The Prodigy: Part Seventeen

This is the seventeenth part of a fiction serial, in 795 words.

Closing the strange book, Roger placed it on the coffee table. Emily stared across at him. “Now you understand, but you need to know much more”. She turned to Yamada. “Coffee for our guests, I think”.

When the coffee arrived, a subdued Roger and Delia waited untl Emily started speaking again. The sheer enormity of what they had learned so far hadn’t really sunk in, and it was naturally hard to comprehend. But neither of them protested or scoffed. They both believed her.

“I am from what you currently call Germany, at a time in the future when we no longer use place names, dates or calendars that you would recognise. After the various disastrous events you have read about on the recall device, the decision was made to move human civilisation underground. The projects started on each continent, but were not all successful. Britain was not suitable, but colonies were built in Germany and France, also in America, Japan, and Sweden. As you can imagine, this took hundreds of years, and did not include the poorer nations of the world at that time. They were left to fend for themselves, and Russia and China made their preparations in secret”.

Delia had a question that wouldn’t wait.

“So are you really a child of eleven? And what is the role of Riku here?” Emily seemed a little exasperated, but answered anyway.

“I am myself at the age of eleven, as you see me. But where I come from, I am close to what you would consider to be very old. Perhaps eighty, to give you some perspective. But in the future that is not old, as age is irrelevant to a large extent. As for Yamada, he is my guardian in this time period. Tell them, Yamada”.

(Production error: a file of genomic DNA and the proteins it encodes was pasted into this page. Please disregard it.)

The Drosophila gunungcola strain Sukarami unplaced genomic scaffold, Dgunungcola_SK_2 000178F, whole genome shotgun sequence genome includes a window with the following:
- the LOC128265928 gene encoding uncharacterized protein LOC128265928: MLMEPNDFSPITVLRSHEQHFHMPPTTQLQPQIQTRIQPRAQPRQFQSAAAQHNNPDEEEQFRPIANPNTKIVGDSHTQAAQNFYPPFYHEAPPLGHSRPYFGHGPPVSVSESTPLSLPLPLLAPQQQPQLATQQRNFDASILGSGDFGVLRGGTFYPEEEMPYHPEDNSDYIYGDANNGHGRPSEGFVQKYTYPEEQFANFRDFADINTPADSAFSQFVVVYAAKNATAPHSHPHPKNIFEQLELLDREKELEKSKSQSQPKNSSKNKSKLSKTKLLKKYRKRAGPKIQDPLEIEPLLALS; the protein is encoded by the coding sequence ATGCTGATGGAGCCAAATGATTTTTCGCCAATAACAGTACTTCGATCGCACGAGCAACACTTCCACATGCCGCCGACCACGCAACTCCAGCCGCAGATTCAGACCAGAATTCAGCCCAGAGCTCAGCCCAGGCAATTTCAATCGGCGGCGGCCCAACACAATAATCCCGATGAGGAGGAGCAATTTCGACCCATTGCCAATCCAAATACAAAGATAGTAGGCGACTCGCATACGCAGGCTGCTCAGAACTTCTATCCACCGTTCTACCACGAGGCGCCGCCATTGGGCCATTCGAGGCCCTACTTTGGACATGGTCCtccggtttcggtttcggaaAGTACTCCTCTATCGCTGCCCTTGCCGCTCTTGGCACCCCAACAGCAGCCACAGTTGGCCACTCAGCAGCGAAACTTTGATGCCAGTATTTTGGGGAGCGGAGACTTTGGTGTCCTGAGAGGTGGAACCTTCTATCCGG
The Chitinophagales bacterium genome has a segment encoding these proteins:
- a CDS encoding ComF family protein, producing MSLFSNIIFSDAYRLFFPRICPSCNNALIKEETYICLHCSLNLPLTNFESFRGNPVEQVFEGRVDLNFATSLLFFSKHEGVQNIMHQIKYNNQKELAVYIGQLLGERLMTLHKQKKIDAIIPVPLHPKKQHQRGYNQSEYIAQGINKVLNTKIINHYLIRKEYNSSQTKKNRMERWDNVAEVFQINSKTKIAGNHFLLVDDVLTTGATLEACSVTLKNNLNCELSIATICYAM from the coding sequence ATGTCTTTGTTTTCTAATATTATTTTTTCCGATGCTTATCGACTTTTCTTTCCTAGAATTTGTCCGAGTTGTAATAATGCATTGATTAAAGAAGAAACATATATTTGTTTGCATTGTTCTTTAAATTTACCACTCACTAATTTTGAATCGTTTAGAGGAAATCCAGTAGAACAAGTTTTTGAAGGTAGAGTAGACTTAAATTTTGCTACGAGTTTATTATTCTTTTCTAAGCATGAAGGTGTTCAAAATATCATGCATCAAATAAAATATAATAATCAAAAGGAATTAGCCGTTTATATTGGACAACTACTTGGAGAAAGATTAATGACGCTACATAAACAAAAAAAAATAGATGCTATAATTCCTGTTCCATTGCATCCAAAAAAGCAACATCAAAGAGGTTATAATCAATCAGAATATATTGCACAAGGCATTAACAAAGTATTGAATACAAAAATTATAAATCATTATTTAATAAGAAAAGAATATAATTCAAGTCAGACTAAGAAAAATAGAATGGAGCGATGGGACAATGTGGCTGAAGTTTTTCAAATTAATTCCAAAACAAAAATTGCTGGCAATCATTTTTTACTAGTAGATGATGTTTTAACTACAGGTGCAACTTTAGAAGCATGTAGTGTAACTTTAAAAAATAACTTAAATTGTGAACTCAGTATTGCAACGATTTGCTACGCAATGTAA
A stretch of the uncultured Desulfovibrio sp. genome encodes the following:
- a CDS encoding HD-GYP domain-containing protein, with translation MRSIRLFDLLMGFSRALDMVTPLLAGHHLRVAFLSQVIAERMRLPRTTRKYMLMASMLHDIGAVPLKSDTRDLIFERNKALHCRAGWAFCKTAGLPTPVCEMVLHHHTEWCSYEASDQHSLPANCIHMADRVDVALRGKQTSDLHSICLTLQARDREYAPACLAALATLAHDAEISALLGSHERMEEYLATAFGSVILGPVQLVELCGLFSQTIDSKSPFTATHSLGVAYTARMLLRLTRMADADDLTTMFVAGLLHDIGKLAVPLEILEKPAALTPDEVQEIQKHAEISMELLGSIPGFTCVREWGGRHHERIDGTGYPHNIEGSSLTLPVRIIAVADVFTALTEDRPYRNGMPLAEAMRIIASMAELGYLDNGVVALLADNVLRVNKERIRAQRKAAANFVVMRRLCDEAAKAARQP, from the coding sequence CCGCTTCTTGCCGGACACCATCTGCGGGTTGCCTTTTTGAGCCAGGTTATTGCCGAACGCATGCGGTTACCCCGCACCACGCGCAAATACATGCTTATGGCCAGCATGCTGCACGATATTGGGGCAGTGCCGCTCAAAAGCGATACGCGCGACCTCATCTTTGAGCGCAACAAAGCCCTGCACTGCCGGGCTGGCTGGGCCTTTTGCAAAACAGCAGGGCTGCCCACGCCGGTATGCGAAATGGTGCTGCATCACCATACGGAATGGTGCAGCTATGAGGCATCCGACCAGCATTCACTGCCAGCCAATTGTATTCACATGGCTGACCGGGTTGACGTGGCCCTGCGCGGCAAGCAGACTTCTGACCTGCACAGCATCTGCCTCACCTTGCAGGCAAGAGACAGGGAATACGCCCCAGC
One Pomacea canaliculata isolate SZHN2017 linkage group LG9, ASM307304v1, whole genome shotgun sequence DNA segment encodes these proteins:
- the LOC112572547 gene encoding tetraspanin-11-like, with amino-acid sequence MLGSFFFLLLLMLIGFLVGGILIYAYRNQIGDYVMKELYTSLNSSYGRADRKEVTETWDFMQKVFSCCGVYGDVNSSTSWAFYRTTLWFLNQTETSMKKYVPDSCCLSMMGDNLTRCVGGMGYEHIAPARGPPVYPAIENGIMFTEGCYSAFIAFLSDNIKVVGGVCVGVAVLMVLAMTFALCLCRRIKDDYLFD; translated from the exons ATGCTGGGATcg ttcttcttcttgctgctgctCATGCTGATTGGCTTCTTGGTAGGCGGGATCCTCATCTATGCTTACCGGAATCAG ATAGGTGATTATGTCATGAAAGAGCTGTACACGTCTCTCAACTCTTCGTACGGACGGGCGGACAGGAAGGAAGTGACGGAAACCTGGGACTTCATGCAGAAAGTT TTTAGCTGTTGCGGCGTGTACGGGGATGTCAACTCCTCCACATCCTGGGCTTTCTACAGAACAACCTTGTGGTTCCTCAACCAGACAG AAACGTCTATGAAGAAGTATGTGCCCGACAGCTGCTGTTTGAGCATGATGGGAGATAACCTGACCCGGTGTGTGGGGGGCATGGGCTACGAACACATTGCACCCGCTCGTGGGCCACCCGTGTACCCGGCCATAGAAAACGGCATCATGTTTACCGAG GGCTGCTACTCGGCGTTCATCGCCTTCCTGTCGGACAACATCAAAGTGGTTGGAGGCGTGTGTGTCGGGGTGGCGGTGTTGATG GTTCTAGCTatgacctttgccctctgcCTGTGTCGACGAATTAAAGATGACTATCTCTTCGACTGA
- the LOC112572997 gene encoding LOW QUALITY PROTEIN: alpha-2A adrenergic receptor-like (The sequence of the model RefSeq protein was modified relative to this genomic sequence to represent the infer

Riku sat down.

“Okay, so I am from San Francisco, in this time. I am forty-six years old, and have Japanese-American heritage. People like Emily need to have a guardian. They don’t understand how things work in their past, so they need instruction. They also need watching, as they have to be very careful not to get seriously injured or die in this time. That’s why she does no sports, and no swimming. Where she comes from, swimming and sports are unknown anyway. Exercise is also limited, so she tires very easily. Before me, Erika Richter was her guardian, but she was diagnosed with breast cancer, so I was brought over. I used to be the guardian of a Japanese teenager who travelled back to live in San Francisco. But he stupidly went out on his own and was run down by a car. It’s hard to find good guardians, as it is a stressful job involving a lot of care and attention, and a lot of lying!” He smiled at that.

Delia spoke up again. “What about the diamonds? Don’t you have money? How do you cope with everyday expenses, and running the household bills?” He looked at Emily, and she nodded.

“Well no, money as we understand it doesn’t exist in their time. But they have been coming back throughout our history, and used advance knowledge to secure fortunes in valuable stones, gold, anything of value that could be traded. They bought land and houses with it, like this one. It was built for one of them in thirty-eight, before the war. And the house you came to in London was bought by another one of them in the early nineteenth century. Worth a small fortune at today’s value. They have land and houses all around the world, and they pass them on from guardian to guardian in wills. It has worked as a system since the middle ages. Same with all the documents, like Emily’s birth certificate. They just apply for duplicates of people who have died, and use them as needed. Emily Hartmann is not her real name, and she was not born to parents as you and I understand it”.